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Here's what the government plans to do about housing and mental health

They’re two major crises. Here’s how they’ll be tackled.

THEY’RE TWO OF the biggest issues facing the country and today the new Fine Gael-led minority government made a swathe of pledges on housing and mental health.

With an ongoing housing crisis, it is no surprise that it is the second item tackled in the 155-page document.

To start, the government wants to build 25,000 new houses a year every year by 2020.

Last year, building on just 8,000 homes was begun.

To do that, the building will be ramped up to 18,000 a year by 2017.

New Housing Minister Simon Coveney today told Sean O’Rourke that he needs to “continue and intensify” the work done by his predecessor Alan Kelly in relation to building houses and working with local authorities to increase the supply of social housing.

I’m not afraid of being radical if that’s what’s necessary.

He said that he would use legislation to fast-track planning and committed to an “immediate response”.

“I regard what’s happening in housing, and in particular for families that are homeless, as a national emergency and we need an immediate response.”

The document also pledges two major initiatives in the government’s first 100 days: An Action Plan on Housing and a new model of affordable rent.

The programme also promises to end the use of hotels and B&Bs as long-term emergency accommodation and a scheme to help first-time buyers.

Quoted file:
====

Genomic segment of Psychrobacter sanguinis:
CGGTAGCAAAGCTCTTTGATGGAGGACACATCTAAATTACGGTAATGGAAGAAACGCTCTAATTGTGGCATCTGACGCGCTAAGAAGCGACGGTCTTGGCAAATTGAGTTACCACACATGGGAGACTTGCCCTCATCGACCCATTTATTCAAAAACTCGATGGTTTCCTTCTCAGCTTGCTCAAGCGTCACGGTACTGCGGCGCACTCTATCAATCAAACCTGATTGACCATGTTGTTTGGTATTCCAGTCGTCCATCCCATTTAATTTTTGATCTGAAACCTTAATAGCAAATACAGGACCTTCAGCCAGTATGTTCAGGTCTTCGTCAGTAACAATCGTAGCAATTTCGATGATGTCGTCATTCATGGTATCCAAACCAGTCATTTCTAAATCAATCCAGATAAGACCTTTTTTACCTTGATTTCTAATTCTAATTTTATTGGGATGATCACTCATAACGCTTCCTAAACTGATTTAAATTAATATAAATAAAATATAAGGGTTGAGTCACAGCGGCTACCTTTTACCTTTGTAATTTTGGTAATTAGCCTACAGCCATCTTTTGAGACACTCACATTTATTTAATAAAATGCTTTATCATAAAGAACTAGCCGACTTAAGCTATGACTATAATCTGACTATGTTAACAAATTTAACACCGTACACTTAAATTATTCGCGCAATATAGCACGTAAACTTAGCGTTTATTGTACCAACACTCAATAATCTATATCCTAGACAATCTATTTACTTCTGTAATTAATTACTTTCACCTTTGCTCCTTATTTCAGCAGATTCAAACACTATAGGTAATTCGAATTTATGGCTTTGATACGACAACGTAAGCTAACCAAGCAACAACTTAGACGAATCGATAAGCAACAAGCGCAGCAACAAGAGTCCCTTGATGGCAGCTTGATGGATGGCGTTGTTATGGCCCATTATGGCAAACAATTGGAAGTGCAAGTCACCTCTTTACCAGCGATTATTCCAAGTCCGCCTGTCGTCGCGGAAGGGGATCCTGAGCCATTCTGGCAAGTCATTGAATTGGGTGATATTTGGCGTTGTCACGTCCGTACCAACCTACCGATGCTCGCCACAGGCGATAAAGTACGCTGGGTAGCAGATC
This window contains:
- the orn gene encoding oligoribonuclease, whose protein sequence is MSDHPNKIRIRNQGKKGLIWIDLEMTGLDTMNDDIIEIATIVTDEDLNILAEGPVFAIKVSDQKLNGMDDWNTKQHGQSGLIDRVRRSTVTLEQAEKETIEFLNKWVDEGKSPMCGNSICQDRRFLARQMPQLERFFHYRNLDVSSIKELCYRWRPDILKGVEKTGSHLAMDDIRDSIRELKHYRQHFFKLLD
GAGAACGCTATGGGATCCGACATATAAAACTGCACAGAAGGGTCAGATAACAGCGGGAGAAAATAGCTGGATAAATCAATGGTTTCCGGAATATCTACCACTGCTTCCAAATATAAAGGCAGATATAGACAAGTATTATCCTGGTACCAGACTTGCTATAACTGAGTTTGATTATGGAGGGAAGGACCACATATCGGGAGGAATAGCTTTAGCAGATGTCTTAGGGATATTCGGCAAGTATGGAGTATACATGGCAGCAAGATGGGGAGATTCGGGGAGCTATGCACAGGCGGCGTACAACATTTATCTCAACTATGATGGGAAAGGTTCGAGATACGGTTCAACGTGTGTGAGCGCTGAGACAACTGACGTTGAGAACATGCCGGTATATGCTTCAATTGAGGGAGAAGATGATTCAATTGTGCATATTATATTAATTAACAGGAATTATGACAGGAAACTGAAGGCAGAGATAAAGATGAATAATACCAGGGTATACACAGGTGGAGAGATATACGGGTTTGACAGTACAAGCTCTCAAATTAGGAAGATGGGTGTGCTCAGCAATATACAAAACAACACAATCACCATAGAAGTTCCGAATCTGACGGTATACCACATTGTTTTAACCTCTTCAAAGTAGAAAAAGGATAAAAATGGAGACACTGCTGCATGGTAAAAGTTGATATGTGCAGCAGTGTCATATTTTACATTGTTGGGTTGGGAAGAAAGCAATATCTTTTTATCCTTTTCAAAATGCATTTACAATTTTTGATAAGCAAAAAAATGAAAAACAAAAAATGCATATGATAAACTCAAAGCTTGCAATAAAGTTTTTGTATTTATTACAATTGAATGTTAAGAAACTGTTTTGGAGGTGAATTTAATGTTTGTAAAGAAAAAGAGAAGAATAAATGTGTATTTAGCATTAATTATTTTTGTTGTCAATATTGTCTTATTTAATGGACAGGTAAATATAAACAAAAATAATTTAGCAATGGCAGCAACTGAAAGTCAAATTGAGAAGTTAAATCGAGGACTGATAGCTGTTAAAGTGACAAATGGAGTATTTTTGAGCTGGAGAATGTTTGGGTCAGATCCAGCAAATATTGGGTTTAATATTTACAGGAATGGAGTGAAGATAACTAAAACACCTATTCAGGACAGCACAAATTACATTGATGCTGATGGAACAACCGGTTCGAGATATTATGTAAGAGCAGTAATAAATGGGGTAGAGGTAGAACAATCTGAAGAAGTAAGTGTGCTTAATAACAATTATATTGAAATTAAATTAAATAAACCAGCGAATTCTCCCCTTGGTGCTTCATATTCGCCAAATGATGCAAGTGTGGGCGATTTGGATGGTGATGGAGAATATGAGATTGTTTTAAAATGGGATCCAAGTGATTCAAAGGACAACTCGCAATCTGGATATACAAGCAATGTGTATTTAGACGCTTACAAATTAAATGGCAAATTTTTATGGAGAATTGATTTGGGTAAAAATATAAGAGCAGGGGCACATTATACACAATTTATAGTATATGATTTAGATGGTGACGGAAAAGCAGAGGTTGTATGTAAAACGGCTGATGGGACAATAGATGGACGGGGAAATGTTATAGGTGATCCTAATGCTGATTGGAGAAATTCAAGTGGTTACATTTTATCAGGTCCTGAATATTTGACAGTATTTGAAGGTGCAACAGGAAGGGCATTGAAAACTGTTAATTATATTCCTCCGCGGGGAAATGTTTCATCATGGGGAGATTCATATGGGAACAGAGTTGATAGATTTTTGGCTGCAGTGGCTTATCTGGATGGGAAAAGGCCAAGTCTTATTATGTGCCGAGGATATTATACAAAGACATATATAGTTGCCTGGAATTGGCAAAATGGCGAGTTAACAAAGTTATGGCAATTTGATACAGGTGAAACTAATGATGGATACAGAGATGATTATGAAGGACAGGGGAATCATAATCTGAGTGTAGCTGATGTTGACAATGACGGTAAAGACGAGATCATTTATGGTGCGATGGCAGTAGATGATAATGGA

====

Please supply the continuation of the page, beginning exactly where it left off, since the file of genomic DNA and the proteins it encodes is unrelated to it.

Mental health

28/4/2016. Metal Health Issues Protests Source: Leah Farrell

The subject of mental health, which has been the focus of much discussion, received its own section in the document.

In it, the government pledged to tackle the crisis in the area, not just by using the health service.

The stigma associated with mental health remains and will require a wider and more concerted effort across all aspects of society, not just focussed upon our health services.

On the health side, the government says GPs will play a key role in tackling the area.

They have also committed to an expert review of current status of response to mental health issues in Ireland will advise on how to increase 24/7 support.

The government also wants to ensure that every Emergency Department has a team of clinical nurse specialists in psychiatry to provide rapid response to cases of self-harm.

In order to make the conversation around mental health more open, Wellbeing will be made a Junior Cert subject in 2017.

Speaking today, Health Minister Simon Harris said mental health would be addressed in the community.

“We will continue to support the provision of mental health and disability services within the community, where appropriate.

“The more intervention we can have for patients at the earliest possible stage, the more likely a better outcome is for patients.”

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